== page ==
Over Titled Job Descriptions


I have a real gripe about job descriptions that come with lofty titles that fail to represent the actual role.  Like one I reviewed recently that was for a Learning Development Manager, and yet had no staff reporting to this position.  The reply was that they “managed” projects so they called it a manager.

When I read the entire job description, the real title should have been “Instructional Designer” as it covered 100% of what that role does, including project management work.  Yet the title was being marketed to attract very experienced learning professionals.

As this was not a role I was interested in pursuing, I sent it to 4 of my contacts that where local, and perfectly matched skill wise.  Two were managers and two wanted to be managers.  The two that are currently managers saw the role as a step back because it was an individual contributor job description, and the two aspiring managers laughed when I said there was no staff to manage.

I went back to the recruiter with these comments and suggested a different title.  She was on board, but her client wanted the title to remain.  This is only going to make her job more difficult.

Titles are normally not that important to a person if the opportunity, salary and benefits are aligned well.  Titles can often be changed down the road to better reflect the contribution, or an evolving role.  But when you are recruiting, they really should match the opportunity.  Attracting talent with a title is needed as we skim and scan open positions and yet what is the purpose if the talent walks away when they read the description?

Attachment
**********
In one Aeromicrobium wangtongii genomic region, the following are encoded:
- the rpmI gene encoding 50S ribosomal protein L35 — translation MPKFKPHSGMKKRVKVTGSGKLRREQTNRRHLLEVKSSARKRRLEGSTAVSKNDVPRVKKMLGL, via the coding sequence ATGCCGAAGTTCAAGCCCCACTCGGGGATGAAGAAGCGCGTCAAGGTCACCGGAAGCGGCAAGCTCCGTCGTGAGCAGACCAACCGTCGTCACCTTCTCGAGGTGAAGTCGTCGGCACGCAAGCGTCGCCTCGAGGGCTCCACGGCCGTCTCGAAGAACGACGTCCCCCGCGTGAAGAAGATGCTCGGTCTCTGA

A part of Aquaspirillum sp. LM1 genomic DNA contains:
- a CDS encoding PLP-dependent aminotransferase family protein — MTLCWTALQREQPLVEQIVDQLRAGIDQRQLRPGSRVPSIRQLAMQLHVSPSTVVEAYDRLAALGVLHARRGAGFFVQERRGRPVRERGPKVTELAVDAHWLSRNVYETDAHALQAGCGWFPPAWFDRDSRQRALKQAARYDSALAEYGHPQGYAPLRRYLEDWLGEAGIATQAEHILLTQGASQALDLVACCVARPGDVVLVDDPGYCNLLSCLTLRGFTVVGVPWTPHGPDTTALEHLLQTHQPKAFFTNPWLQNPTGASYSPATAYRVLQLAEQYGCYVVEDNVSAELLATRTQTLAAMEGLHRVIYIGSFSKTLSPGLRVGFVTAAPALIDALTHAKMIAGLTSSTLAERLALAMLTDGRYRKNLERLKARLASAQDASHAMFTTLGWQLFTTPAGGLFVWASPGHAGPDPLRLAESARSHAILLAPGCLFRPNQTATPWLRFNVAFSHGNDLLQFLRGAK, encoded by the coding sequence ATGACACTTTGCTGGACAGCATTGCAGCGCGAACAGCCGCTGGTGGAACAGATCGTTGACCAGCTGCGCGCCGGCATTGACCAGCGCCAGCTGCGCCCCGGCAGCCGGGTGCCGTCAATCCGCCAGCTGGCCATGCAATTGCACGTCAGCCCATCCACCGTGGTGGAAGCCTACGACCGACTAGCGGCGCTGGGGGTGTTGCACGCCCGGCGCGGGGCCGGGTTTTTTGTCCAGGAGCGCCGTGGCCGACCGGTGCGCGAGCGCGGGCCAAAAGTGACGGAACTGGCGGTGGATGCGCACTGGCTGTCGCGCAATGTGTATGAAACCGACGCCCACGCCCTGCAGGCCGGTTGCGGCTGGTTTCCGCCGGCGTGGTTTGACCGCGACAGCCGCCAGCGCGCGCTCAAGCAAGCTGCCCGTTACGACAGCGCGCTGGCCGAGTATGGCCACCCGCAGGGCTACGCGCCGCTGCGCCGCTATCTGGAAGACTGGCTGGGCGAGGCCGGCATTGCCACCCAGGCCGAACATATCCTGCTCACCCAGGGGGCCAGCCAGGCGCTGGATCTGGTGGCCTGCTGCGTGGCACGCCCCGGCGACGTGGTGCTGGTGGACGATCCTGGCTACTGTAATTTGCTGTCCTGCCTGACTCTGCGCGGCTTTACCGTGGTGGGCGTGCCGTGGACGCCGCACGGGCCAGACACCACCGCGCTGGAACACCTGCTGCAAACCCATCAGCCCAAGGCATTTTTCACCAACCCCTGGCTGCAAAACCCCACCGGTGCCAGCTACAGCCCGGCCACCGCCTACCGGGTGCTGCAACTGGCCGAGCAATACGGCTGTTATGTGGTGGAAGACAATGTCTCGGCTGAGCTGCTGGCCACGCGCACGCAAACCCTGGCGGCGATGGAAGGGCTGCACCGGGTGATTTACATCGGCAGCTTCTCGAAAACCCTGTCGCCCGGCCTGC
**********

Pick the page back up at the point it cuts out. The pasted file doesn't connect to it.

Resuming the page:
Some companies under title their openings which can be just as dangerous.  If you are trying to hiring an experienced Learning Development Manager, that has both a training and organizational development background, listing the job as a “Training Specialist” doesn’t catch the eye of the people you need applying.

So rather than make this anymore than it is, my advice is to make sure the title and the job descriptions are in alignment.  Make sure the title is current to the industry and that it will attract the appropriate applicants.

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